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Barrington might be name worth remembering

Posted May 5, 2014

Second-year linebacker lost half his rookie season to hamstring injury


GREEN BAY—He was the last of the 11 players the Packers drafted a year ago, and he was lost for the season to a hamstring injury that occurred in the same game a more noteworthy teammate broke his collarbone.

With all the talk swirling that the Packers might target an inside linebacker high in this week’s draft, this linebacker is rarely mentioned in the discussion at the position because he didn’t play a snap on defense as a rookie. He was just starting to show up on the stat sheet on special teams when he landed on injured reserve.

Got any guesses? He’s Sam Barrington, practically a forgotten member of the 2013 Packers, but he could be more important to the 2014 Packers than many realize.

“I haven’t proven anything, yet, and if you’re the forgotten guy, it’s OK,” Barrington said recently after one of his offseason workouts at Lambeau Field. “When and if you do make that comeback, people won’t forget about you the second time.”

Barrington wasn’t about to make any bold predictions about his second NFL season, but he’s clearly intent on being a factor, somewhere, somehow.

It might be on special teams, where three of Green Bay’s four return/coverage units struggled a year ago. Barrington was just beginning to make an impact, recording two coverage tackles at Minnesota in Week 8, when the hamstring injury vs. Chicago in Week 9 ended his season.

Barrington called it a “fatigue” injury, the result of 18 months of non-stop football training that began in the summer prior to his senior season at South Florida. He knows to be smarter about his body now, but seeing his steady progress abruptly halted was a tough lesson to learn.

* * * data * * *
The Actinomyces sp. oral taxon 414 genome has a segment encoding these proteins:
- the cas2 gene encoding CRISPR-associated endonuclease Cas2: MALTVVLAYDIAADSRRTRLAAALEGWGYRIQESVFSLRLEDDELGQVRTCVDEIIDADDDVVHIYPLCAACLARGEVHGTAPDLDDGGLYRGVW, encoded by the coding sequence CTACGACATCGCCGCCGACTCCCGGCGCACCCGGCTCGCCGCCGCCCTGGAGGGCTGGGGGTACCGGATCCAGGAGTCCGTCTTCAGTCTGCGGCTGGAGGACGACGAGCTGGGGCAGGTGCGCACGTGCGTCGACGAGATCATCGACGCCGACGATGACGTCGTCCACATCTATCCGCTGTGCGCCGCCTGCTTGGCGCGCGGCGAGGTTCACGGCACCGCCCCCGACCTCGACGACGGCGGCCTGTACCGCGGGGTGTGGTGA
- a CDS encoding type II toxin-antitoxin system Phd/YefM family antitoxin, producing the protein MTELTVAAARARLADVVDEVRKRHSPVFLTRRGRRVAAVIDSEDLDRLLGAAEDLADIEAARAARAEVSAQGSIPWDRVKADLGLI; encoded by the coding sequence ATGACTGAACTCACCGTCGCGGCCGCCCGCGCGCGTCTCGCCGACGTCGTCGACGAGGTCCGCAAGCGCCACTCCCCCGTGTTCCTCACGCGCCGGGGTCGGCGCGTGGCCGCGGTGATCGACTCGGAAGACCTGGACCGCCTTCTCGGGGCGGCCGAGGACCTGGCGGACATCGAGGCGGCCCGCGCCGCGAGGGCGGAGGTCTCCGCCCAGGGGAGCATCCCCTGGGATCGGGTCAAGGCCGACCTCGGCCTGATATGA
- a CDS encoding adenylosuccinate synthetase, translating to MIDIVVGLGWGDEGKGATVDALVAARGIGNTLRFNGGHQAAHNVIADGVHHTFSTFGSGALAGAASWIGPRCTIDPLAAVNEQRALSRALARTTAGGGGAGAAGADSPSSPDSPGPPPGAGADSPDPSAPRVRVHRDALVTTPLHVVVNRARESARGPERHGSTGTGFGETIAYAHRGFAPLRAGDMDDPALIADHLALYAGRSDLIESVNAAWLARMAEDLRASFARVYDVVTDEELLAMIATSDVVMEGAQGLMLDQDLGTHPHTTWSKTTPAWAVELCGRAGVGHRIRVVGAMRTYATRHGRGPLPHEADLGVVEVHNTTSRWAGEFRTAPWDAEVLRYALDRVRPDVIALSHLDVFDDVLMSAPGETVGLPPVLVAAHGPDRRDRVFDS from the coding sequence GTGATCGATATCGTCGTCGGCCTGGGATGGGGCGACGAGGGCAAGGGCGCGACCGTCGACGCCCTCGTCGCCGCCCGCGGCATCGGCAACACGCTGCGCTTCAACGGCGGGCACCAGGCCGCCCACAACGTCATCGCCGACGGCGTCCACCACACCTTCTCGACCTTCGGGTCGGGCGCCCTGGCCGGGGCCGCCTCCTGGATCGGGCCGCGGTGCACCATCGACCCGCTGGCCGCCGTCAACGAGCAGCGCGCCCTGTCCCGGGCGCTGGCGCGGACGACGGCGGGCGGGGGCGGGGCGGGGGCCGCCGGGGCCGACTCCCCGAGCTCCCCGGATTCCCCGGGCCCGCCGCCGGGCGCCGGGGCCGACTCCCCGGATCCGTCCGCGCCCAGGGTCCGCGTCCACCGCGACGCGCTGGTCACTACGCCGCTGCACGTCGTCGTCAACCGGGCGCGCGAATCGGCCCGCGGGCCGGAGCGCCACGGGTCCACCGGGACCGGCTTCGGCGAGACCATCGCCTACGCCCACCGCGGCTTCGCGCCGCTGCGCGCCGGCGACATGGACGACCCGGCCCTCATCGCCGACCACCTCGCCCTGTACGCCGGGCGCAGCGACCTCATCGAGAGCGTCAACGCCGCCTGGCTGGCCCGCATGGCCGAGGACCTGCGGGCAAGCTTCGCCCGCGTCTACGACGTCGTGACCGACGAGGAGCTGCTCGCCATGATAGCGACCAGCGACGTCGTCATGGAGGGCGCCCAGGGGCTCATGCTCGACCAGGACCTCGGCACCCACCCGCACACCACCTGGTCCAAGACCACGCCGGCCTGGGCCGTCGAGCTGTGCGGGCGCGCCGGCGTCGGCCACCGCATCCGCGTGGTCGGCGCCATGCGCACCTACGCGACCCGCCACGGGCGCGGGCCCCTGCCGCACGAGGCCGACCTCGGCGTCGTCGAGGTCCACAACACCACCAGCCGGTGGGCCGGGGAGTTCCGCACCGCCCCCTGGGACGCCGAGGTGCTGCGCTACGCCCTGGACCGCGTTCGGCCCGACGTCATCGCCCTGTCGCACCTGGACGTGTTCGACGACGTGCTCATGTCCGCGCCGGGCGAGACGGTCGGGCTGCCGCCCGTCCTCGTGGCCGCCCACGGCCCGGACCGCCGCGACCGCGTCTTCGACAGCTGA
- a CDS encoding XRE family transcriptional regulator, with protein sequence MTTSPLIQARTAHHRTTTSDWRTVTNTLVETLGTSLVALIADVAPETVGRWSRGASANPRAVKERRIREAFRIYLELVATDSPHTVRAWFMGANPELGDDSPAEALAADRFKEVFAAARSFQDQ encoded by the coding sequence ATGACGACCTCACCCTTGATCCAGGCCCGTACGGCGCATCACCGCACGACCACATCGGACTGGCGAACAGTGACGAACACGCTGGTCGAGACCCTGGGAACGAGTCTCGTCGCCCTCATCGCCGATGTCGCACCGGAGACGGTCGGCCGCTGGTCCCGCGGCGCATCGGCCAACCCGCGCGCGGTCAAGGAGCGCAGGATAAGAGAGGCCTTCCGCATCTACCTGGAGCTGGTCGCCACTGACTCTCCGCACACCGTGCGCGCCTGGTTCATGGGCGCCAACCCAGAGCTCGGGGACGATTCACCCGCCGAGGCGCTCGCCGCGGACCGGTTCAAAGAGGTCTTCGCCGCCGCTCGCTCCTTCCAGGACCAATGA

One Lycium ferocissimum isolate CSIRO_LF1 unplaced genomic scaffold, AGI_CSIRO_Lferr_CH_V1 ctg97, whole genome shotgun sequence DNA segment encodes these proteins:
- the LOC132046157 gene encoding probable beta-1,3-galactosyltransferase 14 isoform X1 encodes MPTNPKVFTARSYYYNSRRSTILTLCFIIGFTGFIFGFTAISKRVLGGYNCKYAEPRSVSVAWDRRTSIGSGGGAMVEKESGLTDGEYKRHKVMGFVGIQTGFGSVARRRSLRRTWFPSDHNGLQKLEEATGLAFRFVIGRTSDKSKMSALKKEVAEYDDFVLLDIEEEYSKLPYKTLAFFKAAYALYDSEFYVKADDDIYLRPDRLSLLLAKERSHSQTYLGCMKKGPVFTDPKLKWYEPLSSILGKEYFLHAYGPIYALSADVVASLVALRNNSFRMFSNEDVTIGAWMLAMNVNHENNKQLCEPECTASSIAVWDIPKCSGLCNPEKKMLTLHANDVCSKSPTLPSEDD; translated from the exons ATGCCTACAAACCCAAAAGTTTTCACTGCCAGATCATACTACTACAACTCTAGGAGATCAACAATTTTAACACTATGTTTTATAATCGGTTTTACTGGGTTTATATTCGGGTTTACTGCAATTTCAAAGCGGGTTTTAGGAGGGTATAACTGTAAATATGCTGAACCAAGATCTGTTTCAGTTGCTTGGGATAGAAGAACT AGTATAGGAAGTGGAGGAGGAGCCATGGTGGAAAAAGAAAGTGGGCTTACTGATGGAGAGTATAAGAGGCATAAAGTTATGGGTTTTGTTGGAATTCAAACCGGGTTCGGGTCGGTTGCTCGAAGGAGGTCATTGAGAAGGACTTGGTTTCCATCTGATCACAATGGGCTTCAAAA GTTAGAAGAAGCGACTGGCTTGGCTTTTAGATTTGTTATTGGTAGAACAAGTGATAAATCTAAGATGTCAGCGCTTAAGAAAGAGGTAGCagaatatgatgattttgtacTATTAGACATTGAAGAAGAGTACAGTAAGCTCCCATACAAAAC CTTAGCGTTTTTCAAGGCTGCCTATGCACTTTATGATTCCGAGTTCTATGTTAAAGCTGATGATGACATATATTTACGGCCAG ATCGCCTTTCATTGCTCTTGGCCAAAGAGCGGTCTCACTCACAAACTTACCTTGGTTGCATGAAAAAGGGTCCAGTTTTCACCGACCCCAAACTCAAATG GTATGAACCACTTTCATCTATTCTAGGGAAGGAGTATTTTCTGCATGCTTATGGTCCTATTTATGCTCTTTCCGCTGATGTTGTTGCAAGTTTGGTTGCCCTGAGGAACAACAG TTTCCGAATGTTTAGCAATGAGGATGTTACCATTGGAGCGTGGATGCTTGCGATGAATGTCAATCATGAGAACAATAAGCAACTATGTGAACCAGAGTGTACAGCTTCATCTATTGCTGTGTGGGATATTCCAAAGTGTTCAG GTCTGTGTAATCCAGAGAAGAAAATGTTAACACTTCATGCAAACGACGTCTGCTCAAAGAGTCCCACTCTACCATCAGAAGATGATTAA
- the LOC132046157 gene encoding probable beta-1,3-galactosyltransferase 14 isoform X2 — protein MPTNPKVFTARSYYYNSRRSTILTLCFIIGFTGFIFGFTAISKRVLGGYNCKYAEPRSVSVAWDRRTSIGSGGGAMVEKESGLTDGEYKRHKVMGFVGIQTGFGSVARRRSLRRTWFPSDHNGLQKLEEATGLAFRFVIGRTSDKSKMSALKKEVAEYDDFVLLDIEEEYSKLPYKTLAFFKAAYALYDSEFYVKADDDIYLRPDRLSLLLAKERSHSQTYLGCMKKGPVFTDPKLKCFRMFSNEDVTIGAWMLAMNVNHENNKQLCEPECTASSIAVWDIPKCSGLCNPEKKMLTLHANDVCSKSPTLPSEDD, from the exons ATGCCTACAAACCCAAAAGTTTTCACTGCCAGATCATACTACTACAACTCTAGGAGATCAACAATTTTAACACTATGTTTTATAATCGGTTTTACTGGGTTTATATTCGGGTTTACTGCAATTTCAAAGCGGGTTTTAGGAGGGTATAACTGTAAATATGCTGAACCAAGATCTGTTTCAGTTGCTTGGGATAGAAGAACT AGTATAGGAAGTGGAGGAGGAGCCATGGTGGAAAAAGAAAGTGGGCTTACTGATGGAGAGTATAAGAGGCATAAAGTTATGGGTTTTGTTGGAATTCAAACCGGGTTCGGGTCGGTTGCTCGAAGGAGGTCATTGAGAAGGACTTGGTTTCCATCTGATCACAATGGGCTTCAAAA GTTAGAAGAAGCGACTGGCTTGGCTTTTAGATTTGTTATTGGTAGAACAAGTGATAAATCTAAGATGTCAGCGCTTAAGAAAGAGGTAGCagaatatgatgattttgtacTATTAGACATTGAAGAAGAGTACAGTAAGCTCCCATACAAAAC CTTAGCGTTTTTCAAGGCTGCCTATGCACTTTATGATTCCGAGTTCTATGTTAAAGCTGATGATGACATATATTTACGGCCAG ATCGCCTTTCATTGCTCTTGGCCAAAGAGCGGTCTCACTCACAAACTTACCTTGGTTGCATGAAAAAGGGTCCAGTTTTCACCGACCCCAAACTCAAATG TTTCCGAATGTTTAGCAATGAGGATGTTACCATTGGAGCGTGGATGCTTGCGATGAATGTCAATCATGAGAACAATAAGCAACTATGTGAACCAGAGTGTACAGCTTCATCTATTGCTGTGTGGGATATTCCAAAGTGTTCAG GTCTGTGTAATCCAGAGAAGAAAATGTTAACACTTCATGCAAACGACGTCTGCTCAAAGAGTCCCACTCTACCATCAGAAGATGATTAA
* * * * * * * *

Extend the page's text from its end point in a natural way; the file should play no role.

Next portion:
“Anytime you get an injury, it’s going to be bad timing, but I can definitely say I was up and coming,” he said. “Internally, I felt like I was learning pretty well and I was starting to apply what I learned to the field.”

That included his learning on defense, where he transitioned from playing any of the three linebacker spots in South Florida’s 4-3 to an inside position in Dom Capers’ 3-4.

Figuring out the run fits in the new scheme was the biggest adjustment, but he credits position coach Winston Moss for not just spoon-feeding him the defensive calls. Being forced to process mentally on his own has better prepared Barrington to compete for playing time in year two.

“Coach Moss didn’t just give me the answers,” Barrington said. “He helped me figure it out myself.”

The learning continues in the current offseason program, and the competition will begin in earnest in training camp. Whether or not Barrington can rise up and challenge incumbent inside linebackers A.J. Hawk, Brad Jones and Jamari Lattimore, plus a potential high draft pick, is worth monitoring.

Truth be told, Barrington’s rookie cameo wasn’t enough for anyone to know where he fits best in 2014, including Barrington himself. He simply talked about working hard every day and learning as much as he can. From there, he’ll take his chances.

“When you have a guy doing those two things, the sky’s the limit,” he said. “If I’m a special teams player, then I’m going to give 100 percent. If it’s time for me to crack the depth chart, that’s what I’ll do. I’ll make the most of my opportunity.”

He’s convinced one will come, even after last season turned out to be a tease. He’d been there before, getting a call on the third day of last year’s draft from a team that said it was planning to take him in the fifth round, only to change its mind.

Then the sixth round and first half of the seventh round went by, and the only calls he was getting were from teams expressing their interest in signing him as a rookie free agent.

He thought the call he got from Green Bay as the 232nd pick approached was another one of those free-agent calls, until he breathed a “sigh of relief,” realizing GM Ted Thompson was making him the 11th and final member of the Packers’ 2013 draft class.

So forgive the “forgotten guy” if his approach remains, well, you just never know.

“The NFL is definitely an opportunistic league,” Barrington said. “When you get the opportunity, you have to take advantage of it. It will come.”

 
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